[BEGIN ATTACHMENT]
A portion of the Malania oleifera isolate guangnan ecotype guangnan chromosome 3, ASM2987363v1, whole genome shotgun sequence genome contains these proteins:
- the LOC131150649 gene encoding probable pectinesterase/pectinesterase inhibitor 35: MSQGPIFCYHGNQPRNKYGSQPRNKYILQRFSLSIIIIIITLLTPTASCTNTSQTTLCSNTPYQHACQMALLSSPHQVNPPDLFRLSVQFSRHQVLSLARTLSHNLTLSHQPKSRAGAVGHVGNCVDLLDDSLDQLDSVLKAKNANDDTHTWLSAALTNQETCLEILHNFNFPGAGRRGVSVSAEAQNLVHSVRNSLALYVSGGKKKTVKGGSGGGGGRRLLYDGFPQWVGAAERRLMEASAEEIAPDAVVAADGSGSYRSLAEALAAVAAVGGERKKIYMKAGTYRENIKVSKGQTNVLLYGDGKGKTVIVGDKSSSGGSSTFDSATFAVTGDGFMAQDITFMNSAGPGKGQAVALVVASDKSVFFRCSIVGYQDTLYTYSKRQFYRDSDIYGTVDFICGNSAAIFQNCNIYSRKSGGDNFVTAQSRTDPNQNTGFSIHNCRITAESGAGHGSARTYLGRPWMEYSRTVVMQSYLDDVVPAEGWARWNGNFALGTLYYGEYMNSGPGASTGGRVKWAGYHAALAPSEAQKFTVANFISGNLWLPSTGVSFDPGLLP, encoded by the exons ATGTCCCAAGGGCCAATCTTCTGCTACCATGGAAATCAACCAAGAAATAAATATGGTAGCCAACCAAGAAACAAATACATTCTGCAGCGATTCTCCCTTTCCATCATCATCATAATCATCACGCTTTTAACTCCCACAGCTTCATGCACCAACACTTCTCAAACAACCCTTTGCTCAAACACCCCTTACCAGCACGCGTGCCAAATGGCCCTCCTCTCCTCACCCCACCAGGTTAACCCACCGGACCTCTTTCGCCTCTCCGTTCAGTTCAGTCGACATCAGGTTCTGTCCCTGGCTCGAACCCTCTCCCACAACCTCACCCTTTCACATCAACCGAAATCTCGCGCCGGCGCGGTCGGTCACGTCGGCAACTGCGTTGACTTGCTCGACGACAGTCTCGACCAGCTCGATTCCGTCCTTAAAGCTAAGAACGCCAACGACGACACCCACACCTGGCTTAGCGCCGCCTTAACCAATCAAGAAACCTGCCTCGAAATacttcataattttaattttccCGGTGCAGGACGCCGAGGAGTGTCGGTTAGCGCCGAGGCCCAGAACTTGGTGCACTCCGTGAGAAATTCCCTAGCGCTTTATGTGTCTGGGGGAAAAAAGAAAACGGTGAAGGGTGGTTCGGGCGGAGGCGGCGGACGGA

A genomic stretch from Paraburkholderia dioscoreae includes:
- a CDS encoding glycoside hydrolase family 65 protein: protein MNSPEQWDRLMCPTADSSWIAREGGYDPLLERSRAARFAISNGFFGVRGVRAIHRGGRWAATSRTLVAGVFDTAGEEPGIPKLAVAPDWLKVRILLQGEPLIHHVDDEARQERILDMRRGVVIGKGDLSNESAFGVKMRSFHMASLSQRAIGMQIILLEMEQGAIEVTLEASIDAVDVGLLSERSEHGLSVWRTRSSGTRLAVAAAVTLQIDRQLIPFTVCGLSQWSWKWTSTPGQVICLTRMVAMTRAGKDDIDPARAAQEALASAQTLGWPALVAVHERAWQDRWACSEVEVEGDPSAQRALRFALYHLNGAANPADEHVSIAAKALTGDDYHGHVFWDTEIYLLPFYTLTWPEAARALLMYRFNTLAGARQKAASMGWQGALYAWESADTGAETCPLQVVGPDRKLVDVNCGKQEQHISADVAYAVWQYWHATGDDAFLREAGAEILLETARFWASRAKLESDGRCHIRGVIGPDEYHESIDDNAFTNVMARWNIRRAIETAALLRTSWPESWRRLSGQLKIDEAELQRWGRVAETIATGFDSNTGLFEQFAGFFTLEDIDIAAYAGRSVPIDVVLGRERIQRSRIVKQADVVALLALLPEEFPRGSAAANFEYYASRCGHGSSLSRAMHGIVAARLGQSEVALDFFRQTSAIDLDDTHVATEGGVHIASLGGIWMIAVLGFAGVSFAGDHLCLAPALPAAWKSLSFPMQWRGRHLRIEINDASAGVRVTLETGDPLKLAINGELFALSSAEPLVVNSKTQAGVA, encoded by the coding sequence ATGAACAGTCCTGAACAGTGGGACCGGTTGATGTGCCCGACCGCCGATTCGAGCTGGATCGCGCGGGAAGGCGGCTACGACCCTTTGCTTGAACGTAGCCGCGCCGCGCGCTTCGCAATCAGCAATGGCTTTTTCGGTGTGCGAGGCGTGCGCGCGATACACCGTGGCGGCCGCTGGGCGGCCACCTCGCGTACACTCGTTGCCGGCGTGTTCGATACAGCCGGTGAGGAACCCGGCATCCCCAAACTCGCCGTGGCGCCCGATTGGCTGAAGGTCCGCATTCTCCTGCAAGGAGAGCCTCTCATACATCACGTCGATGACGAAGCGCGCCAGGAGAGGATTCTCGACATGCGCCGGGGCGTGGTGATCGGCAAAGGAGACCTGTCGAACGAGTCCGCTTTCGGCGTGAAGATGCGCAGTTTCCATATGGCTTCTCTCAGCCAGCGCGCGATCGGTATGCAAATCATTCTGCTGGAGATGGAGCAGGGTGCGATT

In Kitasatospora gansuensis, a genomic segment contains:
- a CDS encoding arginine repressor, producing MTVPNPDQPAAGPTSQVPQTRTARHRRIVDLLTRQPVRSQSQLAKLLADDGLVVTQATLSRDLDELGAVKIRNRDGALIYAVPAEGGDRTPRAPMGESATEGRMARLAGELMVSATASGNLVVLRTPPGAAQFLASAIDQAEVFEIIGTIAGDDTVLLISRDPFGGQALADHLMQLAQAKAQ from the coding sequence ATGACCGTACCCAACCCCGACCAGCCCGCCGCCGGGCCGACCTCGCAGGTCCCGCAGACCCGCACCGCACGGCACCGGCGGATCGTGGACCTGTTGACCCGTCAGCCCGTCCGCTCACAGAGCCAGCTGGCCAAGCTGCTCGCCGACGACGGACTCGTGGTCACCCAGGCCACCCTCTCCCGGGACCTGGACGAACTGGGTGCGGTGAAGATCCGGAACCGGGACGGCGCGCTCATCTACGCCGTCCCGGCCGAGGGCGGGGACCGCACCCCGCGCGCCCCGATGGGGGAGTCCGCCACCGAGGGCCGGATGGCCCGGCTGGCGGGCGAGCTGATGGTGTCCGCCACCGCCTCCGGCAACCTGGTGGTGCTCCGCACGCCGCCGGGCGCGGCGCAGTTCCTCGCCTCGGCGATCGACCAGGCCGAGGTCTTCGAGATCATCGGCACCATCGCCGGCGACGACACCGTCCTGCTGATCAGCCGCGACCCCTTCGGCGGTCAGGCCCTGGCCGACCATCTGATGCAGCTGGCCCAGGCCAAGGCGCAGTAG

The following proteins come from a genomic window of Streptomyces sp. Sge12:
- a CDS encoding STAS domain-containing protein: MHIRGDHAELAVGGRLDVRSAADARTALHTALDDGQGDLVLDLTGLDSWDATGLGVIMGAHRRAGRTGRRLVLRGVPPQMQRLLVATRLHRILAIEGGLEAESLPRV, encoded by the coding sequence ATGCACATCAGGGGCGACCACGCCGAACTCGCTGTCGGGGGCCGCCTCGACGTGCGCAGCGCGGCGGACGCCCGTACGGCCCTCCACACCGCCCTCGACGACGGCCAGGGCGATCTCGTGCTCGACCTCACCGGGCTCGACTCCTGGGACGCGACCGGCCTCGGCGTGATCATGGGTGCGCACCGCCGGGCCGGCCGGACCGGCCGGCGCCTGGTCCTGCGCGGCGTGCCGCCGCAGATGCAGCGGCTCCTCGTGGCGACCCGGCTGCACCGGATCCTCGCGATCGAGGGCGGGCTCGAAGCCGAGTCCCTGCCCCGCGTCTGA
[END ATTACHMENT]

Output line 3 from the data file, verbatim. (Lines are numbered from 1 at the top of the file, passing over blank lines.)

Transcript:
A genomic stretch from Paraburkholderia dioscoreae includes: